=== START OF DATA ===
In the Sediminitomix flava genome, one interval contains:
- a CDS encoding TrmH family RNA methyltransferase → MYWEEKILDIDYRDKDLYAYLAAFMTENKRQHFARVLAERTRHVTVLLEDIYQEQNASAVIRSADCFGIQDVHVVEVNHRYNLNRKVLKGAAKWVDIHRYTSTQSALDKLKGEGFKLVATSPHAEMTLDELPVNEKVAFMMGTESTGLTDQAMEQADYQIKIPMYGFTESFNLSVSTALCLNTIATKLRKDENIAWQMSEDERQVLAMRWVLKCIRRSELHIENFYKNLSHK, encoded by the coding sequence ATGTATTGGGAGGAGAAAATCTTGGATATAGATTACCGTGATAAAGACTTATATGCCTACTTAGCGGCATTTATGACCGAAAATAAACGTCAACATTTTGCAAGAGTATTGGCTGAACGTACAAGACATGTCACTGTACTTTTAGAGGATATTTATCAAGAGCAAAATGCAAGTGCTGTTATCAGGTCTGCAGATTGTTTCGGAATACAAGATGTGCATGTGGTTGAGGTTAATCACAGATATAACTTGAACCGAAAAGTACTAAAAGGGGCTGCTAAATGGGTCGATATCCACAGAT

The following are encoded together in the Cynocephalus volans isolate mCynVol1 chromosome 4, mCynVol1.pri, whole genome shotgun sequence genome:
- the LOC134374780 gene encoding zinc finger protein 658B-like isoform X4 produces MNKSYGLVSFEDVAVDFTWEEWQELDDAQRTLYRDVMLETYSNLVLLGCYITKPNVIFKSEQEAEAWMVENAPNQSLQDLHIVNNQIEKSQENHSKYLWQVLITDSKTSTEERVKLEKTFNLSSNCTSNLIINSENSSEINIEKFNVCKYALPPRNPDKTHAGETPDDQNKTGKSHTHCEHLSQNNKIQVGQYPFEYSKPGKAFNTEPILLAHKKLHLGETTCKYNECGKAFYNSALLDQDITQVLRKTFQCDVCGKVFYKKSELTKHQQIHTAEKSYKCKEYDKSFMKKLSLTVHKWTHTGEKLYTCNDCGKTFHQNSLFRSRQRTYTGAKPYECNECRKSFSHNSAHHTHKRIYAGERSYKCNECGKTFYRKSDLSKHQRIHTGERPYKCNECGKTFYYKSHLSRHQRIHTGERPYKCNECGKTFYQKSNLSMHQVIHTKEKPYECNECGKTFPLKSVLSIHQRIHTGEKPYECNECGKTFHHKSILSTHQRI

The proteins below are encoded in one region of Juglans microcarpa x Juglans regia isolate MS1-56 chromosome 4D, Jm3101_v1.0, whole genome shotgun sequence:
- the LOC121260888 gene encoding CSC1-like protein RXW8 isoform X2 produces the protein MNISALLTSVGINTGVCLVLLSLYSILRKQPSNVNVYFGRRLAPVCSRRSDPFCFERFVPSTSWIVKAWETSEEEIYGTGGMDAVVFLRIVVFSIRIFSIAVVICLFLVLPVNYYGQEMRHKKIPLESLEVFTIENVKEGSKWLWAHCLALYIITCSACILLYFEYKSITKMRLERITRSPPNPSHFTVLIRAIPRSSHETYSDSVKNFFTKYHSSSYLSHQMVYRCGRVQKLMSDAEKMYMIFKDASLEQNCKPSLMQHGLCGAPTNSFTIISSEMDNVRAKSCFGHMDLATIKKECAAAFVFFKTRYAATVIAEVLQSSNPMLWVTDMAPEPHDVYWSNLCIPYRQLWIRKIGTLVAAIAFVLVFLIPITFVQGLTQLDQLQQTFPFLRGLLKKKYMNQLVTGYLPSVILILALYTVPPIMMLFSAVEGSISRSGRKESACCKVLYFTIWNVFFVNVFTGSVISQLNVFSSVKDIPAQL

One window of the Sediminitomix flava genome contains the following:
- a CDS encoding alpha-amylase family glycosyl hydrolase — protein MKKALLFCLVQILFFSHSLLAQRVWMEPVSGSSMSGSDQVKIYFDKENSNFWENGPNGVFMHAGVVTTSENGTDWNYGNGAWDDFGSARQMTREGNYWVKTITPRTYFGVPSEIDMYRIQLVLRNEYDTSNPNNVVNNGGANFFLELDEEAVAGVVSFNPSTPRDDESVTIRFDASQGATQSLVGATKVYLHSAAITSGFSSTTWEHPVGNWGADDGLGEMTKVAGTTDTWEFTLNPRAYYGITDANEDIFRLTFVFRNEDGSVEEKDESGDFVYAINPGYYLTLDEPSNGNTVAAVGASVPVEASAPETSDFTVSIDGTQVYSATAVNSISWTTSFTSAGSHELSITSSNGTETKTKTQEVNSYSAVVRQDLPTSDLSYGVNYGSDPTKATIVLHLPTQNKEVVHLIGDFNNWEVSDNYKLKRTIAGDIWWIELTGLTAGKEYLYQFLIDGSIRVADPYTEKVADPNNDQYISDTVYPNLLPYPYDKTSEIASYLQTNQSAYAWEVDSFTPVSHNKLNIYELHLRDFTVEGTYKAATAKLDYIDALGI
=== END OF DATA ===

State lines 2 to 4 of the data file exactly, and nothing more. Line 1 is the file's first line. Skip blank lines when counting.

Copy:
- a CDS encoding TrmH family RNA methyltransferase → MYWEEKILDIDYRDKDLYAYLAAFMTENKRQHFARVLAERTRHVTVLLEDIYQEQNASAVIRSADCFGIQDVHVVEVNHRYNLNRKVLKGAAKWVDIHRYTSTQSALDKLKGEGFKLVATSPHAEMTLDELPVNEKVAFMMGTESTGLTDQAMEQADYQIKIPMYGFTESFNLSVSTALCLNTIATKLRKDENIAWQMSEDERQVLAMRWVLKCIRRSELHIENFYKNLSHK, encoded by the coding sequence ATGTATTGGGAGGAGAAAATCTTGGATATAGATTACCGTGATAAAGACTTATATGCCTACTTAGCGGCATTTATGACCGAAAATAAACGTCAACATTTTGCAAGAGTATTGGCTGAACGTACAAGACATGTCACTGTACTTTTAGAGGATATTTATCAAGAGCAAAATGCAAGTGCTGTTATCAGGTCTGCAGATTGTTTCGGAATACAAGATGTGCATGTGGTTGAGGTTAATCACAGATATAACTTGAACCGAAAAGTACTAAAAGGGGCTGCTAAATGGGTCGATATCCACAGAT

The following are encoded together in the Cynocephalus volans isolate mCynVol1 chromosome 4, mCynVol1.pri, whole genome shotgun sequence genome:
- the LOC134374780 gene encoding zinc finger protein 658B-like isoform X4 produces MNKSYGLVSFEDVAVDFTWEEWQELDDAQRTLYRDVMLETYSNLVLLGCYITKPNVIFKSEQEAEAWMVENAPNQSLQDLHIVNNQIEKSQENHSKYLWQVLITDSKTSTEERVKLEKTFNLSSNCTSNLIINSENSSEINIEKFNVCKYALPPRNPDKTHAGETPDDQNKTGKSHTHCEHLSQNNKIQVGQYPFEYSKPGKAFNTEPILLAHKKLHLGETTCKYNECGKAFYNSALLDQDITQVLRKTFQCDVCGKVFYKKSELTKHQQIHTAEKSYKCKEYDKSFMKKLSLTVHKWTHTGEKLYTCNDCGKTFHQNSLFRSRQRTYTGAKPYECNECRKSFSHNSAHHTHKRIYAGERSYKCNECGKTFYRKSDLSKHQRIHTGERPYKCNECGKTFYYKSHLSRHQRIHTGERPYKCNECGKTFYQKSNLSMHQVIHTKEKPYECNECGKTFPLKSVLSIHQRIHTGEKPYECNECGKTFHHKSILSTHQRI